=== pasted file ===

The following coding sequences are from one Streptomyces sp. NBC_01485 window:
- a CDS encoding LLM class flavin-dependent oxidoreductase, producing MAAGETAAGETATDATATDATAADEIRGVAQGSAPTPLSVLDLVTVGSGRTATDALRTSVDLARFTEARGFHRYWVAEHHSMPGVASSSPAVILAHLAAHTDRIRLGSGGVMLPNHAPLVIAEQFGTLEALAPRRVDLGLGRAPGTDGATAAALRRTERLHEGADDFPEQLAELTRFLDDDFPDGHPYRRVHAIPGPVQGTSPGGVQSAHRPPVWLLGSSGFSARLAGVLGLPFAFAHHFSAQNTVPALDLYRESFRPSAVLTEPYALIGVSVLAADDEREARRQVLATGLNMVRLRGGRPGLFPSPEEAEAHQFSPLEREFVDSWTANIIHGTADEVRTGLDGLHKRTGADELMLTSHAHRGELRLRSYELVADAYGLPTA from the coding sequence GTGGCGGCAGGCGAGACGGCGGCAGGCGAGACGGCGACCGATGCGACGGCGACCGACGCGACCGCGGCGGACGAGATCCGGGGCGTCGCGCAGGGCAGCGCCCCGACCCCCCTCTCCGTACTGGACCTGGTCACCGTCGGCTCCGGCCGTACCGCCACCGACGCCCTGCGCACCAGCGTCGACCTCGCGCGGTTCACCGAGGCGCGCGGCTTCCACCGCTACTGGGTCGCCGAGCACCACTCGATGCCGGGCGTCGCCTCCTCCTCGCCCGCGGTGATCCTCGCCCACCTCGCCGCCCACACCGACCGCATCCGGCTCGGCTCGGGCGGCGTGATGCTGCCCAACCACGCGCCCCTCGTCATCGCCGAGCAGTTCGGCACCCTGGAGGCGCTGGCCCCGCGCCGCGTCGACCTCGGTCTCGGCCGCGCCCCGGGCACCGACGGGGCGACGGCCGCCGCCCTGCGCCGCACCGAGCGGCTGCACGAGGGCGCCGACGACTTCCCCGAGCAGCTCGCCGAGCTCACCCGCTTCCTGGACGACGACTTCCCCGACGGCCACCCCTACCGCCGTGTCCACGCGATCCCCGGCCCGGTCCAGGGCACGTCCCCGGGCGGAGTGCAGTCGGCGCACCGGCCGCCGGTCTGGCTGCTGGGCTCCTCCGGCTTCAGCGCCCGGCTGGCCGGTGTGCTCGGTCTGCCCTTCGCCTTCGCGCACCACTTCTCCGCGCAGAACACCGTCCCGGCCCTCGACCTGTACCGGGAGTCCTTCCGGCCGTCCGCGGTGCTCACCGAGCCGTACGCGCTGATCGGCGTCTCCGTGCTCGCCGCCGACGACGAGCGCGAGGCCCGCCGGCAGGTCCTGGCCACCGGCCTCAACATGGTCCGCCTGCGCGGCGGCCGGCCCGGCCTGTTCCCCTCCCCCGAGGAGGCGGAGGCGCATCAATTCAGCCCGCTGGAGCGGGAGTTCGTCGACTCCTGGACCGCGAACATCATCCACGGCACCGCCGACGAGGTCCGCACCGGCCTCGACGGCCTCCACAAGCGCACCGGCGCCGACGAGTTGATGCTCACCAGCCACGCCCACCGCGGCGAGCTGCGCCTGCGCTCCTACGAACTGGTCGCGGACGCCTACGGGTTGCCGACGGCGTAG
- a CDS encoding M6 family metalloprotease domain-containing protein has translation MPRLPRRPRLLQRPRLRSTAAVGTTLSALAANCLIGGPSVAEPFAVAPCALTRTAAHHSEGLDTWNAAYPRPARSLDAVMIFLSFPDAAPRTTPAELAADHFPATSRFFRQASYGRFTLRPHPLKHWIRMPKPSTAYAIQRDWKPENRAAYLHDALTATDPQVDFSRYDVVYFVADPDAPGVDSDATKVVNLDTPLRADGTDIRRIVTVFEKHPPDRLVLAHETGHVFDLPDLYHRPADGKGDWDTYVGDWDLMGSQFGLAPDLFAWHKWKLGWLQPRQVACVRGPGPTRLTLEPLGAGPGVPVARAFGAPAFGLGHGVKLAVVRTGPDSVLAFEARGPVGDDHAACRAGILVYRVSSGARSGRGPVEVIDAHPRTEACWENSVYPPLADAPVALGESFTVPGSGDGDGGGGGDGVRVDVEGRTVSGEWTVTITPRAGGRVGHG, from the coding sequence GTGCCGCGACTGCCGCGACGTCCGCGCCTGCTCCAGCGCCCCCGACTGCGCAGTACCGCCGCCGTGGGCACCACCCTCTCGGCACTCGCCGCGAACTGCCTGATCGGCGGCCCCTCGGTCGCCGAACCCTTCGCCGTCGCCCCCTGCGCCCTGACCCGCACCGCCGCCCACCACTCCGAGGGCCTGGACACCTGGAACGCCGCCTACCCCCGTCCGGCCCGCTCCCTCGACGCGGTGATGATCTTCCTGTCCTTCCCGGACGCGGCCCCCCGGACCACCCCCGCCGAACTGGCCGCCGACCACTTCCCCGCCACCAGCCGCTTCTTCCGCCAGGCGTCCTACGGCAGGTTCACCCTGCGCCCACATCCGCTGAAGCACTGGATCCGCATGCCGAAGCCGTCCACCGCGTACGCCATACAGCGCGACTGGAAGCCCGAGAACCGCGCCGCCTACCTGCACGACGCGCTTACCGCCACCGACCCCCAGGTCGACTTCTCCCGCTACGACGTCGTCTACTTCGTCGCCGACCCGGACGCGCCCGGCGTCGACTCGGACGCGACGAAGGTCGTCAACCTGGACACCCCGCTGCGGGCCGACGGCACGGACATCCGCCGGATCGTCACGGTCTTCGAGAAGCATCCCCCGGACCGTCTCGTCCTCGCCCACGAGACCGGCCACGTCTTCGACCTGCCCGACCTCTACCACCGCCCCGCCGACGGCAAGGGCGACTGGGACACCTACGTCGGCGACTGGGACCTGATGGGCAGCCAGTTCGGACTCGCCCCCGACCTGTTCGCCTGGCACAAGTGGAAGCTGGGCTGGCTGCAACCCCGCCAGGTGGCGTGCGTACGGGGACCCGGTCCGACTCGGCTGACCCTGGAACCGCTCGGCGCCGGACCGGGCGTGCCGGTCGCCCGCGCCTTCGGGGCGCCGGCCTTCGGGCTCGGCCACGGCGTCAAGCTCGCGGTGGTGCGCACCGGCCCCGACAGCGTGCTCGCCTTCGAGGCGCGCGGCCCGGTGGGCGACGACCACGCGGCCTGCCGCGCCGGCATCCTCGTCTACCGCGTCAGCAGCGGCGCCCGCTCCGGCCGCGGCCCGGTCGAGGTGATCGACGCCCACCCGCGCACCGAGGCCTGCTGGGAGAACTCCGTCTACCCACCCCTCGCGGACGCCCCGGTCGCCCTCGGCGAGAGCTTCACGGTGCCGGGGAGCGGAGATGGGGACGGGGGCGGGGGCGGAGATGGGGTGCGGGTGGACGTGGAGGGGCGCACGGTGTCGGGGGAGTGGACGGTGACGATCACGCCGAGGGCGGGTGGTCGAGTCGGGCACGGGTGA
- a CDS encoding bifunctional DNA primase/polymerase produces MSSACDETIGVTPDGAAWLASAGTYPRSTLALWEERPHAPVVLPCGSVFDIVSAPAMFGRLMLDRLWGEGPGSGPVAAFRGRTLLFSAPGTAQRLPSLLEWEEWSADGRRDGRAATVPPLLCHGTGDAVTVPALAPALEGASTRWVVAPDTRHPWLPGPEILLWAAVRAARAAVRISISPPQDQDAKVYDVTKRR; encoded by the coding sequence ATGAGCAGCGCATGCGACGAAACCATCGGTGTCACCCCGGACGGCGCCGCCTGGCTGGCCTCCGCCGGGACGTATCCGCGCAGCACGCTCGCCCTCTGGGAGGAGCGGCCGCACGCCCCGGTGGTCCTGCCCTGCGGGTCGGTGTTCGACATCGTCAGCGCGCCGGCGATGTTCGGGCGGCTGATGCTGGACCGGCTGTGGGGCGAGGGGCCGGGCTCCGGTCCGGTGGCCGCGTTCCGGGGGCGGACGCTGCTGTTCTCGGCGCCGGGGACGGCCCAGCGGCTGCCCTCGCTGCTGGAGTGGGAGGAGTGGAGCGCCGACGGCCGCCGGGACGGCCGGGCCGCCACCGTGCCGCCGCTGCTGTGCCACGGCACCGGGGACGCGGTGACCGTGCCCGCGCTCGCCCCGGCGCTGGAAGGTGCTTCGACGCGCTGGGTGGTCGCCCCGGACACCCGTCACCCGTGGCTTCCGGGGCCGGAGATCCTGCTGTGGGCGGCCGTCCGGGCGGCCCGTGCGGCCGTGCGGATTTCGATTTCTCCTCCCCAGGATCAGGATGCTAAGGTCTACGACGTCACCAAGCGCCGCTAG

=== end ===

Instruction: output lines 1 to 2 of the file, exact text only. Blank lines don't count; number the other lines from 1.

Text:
The following coding sequences are from one Streptomyces sp. NBC_01485 window:
- a CDS encoding LLM class flavin-dependent oxidoreductase, producing MAAGETAAGETATDATATDATAADEIRGVAQGSAPTPLSVLDLVTVGSGRTATDALRTSVDLARFTEARGFHRYWVAEHHSMPGVASSSPAVILAHLAAHTDRIRLGSGGVMLPNHAPLVIAEQFGTLEALAPRRVDLGLGRAPGTDGATAAALRRTERLHEGADDFPEQLAELTRFLDDDFPDGHPYRRVHAIPGPVQGTSPGGVQSAHRPPVWLLGSSGFSARLAGVLGLPFAFAHHFSAQNTVPALDLYRESFRPSAVLTEPYALIGVSVLAADDEREARRQVLATGLNMVRLRGGRPGLFPSPEEAEAHQFSPLEREFVDSWTANIIHGTADEVRTGLDGLHKRTGADELMLTSHAHRGELRLRSYELVADAYGLPTA from the coding sequence GTGGCGGCAGGCGAGACGGCGGCAGGCGAGACGGCGACCGATGCGACGGCGACCGACGCGACCGCGGCGGACGAGATCCGGGGCGTCGCGCAGGGCAGCGCCCCGACCCCCCTCTCCGTACTGGACCTGGTCACCGTCGGCTCCGGCCGTACCGCCACCGACGCCCTGCGCACCAGCGTCGACCTCGCGCGGTTCACCGAGGCGCGCGGCTTCCACCGCTACTGGGTCGCCGAGCACCACTCGATGCCGGGCGTCGCCTCCTCCTCGCCCGCGGTGATCCTCGCCCACCTCGCCGCCCACACCGACCGCATCCGGCTCGGCTCGGGCGGCGTGATGCTGCCCAACCACGCGCCCCTCGTCATCGCCGAGCAGTTCGGCACCCTGGAGGCGCTGGCCCCGCGCCGCGTCGACCTCGGTCTCGGCCGCGCCCCGGGCACCGACGGGGCGACGGCCGCCGCCCTGCGCCGCACCGAGCGGCTGCACGAGGGCGCCGACGACTTCCCCGAGCAGCTCGCCGAGCTCACCCGCTTCCTGGACGACGACTTCCCCGACGGCCACCCCTACCGCCGTGTCCACGCGATCCCCGGCCCGGTCCAGGGCACGTCCCCGGGCGGAGTGCAGTCGGCGCACCGGCCGCCGGTCTGGCTGCTGGGCTCCTCCGGCTTCAGCGCCCGGCTGGCCGGTGTGCTCGGTCTGCCCTTCGCCTTCGCGCACCACTTCTCCGCGCAGAACACCGTCCCGGCCCTCGACCTGTACCGGGAGTCCTTCCGGCCGTCCGCGGTGCTCACCGAGCCGTACGCGCTGATCGGCGTCTCCGTGCTCGCCGCCGACGACGAGCGCGAGGCCCGCCGGCAGGTCCTGGCCACCGGCCTCAACATGGTCCGCCTGCGCGGCGGCCGGCCCGGCCTGTTCCCCTCCCCCGAGGAGGCGGAGGCGCATCAATTCAGCCCGCTGGAGCGGGAGTTCGTCGACTCCTGGACCGCGAACATCATCCACGGCACCGCCGACGAGGTCCGCACCGGCCTCGACGGCCTCCACAAGCGCACCGGCGCCGACGAGTTGATGCTCACCAGCCACGCCCACCGCGGCGAGCTGCGCCTGCGCTCCTACGAACTGGTCGCGGACGCCTACGGGTTGCCGACGGCGTAG